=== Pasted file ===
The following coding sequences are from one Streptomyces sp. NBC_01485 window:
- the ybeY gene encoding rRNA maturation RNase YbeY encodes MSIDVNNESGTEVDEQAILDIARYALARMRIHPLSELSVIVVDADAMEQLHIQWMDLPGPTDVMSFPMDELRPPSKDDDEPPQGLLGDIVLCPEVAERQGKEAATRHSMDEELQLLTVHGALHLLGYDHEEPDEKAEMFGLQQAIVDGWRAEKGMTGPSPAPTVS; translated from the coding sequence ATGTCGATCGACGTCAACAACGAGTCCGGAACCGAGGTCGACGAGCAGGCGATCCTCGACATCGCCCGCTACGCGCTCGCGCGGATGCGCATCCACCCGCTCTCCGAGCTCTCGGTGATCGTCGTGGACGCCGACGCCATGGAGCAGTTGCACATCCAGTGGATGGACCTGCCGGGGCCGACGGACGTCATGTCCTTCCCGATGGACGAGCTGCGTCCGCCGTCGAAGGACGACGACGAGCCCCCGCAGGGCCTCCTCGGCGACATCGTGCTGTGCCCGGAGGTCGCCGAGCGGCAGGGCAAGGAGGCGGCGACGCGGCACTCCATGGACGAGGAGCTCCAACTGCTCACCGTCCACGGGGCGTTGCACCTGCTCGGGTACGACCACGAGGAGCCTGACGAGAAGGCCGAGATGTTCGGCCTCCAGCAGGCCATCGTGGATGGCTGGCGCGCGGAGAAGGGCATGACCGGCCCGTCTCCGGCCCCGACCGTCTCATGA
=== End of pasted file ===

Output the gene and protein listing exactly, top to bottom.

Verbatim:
The following coding sequences are from one Streptomyces sp. NBC_01485 window:
- the ybeY gene encoding rRNA maturation RNase YbeY encodes MSIDVNNESGTEVDEQAILDIARYALARMRIHPLSELSVIVVDADAMEQLHIQWMDLPGPTDVMSFPMDELRPPSKDDDEPPQGLLGDIVLCPEVAERQGKEAATRHSMDEELQLLTVHGALHLLGYDHEEPDEKAEMFGLQQAIVDGWRAEKGMTGPSPAPTVS; translated from the coding sequence ATGTCGATCGACGTCAACAACGAGTCCGGAACCGAGGTCGACGAGCAGGCGATCCTCGACATCGCCCGCTACGCGCTCGCGCGGATGCGCATCCACCCGCTCTCCGAGCTCTCGGTGATCGTCGTGGACGCCGACGCCATGGAGCAGTTGCACATCCAGTGGATGGACCTGCCGGGGCCGACGGACGTCATGTCCTTCCCGATGGACGAGCTGCGTCCGCCGTCGAAGGACGACGACGAGCCCCCGCAGGGCCTCCTCGGCGACATCGTGCTGTGCCCGGAGGTCGCCGAGCGGCAGGGCAAGGAGGCGGCGACGCGGCACTCCATGGACGAGGAGCTCCAACTGCTCACCGTCCACGGGGCGTTGCACCTGCTCGGGTACGACCACGAGGAGCCTGACGAGAAGGCCGAGATGTTCGGCCTCCAGCAGGCCATCGTGGATGGCTGGCGCGCGGAGAAGGGCATGACCGGCCCGTCTCCGGCCCCGACCGTCTCATGA